Holy Rollers, Snyder, Texas, 1951
Shades of brown: rust of the dirt road in
and the gullies deepening to umber,
the taupe of winter grass along the shoulder,
the walls of the One True Gospel Church, dun,
with a plywood cross nailed above the door.
Dream fades to memory: the gray-brown hair
of Mrs, Hill pasted to her neck, the cracked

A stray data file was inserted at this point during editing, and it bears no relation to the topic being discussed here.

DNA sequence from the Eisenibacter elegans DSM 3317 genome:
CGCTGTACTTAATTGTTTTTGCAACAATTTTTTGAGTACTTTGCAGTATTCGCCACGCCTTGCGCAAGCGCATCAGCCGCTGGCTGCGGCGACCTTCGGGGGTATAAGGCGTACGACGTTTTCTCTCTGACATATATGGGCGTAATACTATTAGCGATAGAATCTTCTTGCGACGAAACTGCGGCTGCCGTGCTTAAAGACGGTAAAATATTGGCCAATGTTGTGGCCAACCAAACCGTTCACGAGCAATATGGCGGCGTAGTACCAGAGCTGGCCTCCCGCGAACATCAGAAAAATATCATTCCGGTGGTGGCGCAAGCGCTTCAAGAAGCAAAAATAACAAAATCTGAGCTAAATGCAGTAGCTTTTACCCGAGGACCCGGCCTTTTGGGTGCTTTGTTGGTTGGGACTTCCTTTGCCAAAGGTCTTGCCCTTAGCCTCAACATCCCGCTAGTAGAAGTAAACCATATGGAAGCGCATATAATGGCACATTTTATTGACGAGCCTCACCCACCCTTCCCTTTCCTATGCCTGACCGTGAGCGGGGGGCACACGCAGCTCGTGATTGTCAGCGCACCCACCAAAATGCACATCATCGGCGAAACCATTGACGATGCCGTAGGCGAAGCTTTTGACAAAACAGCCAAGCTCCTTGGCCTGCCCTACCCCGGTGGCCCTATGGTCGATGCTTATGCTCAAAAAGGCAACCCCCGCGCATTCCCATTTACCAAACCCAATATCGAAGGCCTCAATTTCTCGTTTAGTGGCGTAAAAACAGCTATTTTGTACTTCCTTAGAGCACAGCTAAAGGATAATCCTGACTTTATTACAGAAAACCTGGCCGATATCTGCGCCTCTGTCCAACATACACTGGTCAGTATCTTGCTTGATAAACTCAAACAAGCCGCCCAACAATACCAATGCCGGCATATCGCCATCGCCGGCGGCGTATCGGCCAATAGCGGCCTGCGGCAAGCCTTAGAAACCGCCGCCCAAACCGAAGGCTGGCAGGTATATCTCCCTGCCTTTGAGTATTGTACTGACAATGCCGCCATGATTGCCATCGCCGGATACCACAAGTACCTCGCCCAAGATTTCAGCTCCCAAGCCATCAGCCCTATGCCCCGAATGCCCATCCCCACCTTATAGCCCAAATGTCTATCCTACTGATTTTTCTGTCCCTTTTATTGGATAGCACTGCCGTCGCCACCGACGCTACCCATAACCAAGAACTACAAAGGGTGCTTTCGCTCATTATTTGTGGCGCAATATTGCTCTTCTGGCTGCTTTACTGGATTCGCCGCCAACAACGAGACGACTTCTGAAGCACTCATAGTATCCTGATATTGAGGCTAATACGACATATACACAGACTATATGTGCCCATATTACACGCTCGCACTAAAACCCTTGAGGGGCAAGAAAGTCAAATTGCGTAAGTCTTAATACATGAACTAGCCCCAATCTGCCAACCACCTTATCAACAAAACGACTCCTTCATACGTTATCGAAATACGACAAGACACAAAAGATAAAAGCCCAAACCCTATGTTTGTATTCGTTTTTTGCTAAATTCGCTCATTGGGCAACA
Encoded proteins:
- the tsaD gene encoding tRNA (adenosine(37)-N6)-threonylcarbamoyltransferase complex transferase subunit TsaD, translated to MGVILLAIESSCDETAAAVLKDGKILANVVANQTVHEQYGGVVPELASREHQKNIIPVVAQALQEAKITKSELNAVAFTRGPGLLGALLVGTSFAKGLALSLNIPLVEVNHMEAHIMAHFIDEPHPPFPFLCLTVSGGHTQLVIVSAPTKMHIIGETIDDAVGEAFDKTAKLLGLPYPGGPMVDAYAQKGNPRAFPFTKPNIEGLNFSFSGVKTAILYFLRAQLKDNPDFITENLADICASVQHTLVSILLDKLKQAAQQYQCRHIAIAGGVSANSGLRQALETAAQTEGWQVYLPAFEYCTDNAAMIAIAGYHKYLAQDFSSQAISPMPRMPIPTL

porcelain of her hands, her voice—Rock
of ages, cleft for me—cutting through the air
like a crow's cry. Beside her, Lester Hill
sits pale and mute with me, the awkward guest.
The preacher from the used-car lot, dressed
in banker's clothes, shouts. It's a hard road
to heaven, Lord, but an easy ride to hell.
He wails, and the air thickens to a mud,
an agony, a swirl of groans and cries.
They find me later, curled into a ball,
humming "Rock of Ages" in a wheat field,
the brown earth of fear pressed against my eyes.